Live from BEA

This post comes from the floor of the Javits Center, where BEA is in full swing, and where—in flagrant contravention of my own plan to  travel light–I have acquired an armload of galleys, posters, postcards, business cards, blads, and countless pieces of candy.  I now have an extra tote bag to lug my swag, deep red welts in my shoulders for my efforts, and a profound sense of contentment  (numb arms nothwithstanding).


As ever, I have far too much reading to do to even consider cracking open one of these new ARCs, but it’s always possible that on the train home this evening, one might slip from my bag, accidentally fall open in my lap, and keep me captive for the duration of the ride.


Book Expo is a terrific opportunity to meet with out of town publishers, say hello to New York colleagues whom I see all too rarely, and survey the coming season of books.  Also to learn a few things (and not just the location of the “secret” ladies’ room with no line). On Tuesday I attended a  thought provoking conference on book marketing, hosted by the online magazine Publishing Perspectives.  I was curious to note that Harper Collins has hired a VP of “Consumer Insight” to better understand—and ideally grow—its audience, while  Jo Henry  of the global market research company Bowker brought me up short by predicting the demise  of bookstores and traditional review outlets inside five years. Gulp.  I don’t actually agree,  but in the event she’s correct, I’d better hurry to my next meeting.

9 Responses to Live from BEA

  1. Kevin A. Lewis says:

    Pardon me, but Jo Henry is handing you a sales pitch for a product she’s hawking, not an accurate summation of where readers are going-a lot of people are moving over to e-book and smartphone reading, but for the most part these people never had very deep reading habits anyway; always remember Harold Ramis’ deadpan line in Ghostbusters, “Print is dead…” It’s been 30 years and we’re still waiting. Any interesting book buzz to report? We used to hear about this from PW, but these days they don’t even bother to mention the BEA.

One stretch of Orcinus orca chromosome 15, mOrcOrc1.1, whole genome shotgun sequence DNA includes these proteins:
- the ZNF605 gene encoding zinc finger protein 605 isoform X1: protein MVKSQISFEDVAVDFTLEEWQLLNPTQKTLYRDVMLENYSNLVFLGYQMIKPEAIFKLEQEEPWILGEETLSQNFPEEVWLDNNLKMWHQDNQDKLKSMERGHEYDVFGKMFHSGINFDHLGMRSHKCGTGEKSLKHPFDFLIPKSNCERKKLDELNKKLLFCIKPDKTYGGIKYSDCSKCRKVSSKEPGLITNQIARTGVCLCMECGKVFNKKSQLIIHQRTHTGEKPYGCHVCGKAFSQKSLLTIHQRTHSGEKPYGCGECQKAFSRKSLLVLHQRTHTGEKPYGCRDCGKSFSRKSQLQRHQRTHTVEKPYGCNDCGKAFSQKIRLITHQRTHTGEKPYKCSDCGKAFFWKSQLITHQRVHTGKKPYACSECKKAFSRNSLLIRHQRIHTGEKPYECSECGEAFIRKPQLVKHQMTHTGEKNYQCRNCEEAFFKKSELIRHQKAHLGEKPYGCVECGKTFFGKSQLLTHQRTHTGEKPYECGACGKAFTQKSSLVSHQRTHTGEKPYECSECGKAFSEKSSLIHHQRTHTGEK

• Kevin A. Lewis says:

      Sorry, I forgot to add, “until it’s over”. As opposed to previous years when you got pre coverage and updates as it was happening.

    • G. Kachman says:

      Re: “The death of print.” I used to have a day job as a medical transcriptionist. The older transcriptionists were convinced voice recognition technology would never reach a point that someone (typically female) wouldn’t be sitting in front of some contraption, typing, and making good money.

      Well, we are reaching that point, or should I say “point and click” – now health care professionals can DIY their own medical reports with voice recognition, boilerplate phrases and/or check boxes, or have someone referred to as a “scribe” follow them around all day, performing the same task for around $10/hour (not the well-paying job medical transcription used to be).

      There are kids in elementary school now, for whom computers are as ordinary and ubiquitous as “TV sets,” as they used to be called. I happen to love physical books (although not lugging them around). But for kids who are 6 and 7 years old? They may have zero attachment to physical books when they hit their teen years – except maybe a few beloved children’s books, anime, etc. Not a five-year timeline perhaps, but there is a horizon there. Not sure what’s on other side of it, but I have to wonder.

  2. Kevin A. Lewis says:

    OK, so I just found a PW thing about BEA from April…Damn you, Starbucks!(And I still think PW’s pretty anemic)

  3. Kevin A. Lewis says:

    OK,(and not getting into the whole medical mafia 10 bucks an hour equals 10 thousand on the billing end thing) but I’m in the library right now next to a couple of 8 and 10 year old girls doing a PC search for…print books! Maybe we are eventually heading for a THX 1138 dystopia of some kind, but asteroids and disease vectors have a way of sidetracking such happy scenerios…

  4. G. Kachman says:

    Re: THX 1138 – had to look that up, Galaxy Quest is more my speed when it comes to sci-fi :)

    Would be interesting to see stats from public library, demographic vs. print vs. eBook. Not sure what offerings they have for children in eBooks though.

  5. Kevin A. Lewis says:

    Galaxy Quest is a lot more fun, but it’s always nice to expand one’s cinematic horizons… (Try Mars Need Women if you really want to surf the edge.) And I think the latest BEA buzz seems to indicate that e-readers and print are starting to level out in relation to each other. there’s always a certain amount of “fad bump” involved whenever a new toy comes on the market.

  6. Kellie Lovegrove says:

    I have an e-reader, more out of the fact that my husband had already downloaded a lot of books I wanted to read to his and we couldn’t justify spending the money twice. However, I still love paper books. Nothing is better than picking out a new-to-me book at the store, pulling it out of the bag as soon as I get home, and giving the pages a quick flip through. I also take a minute to smell the pages. Don’t ask me why, just something I do (kind of like Doug Dorsey smelling the ice in The Cutting Edge). I refuse to go completely digital until I get my book scented air freshener. 😛

  7. G. Kachman says:

    “book scented air freshener” – good one :)

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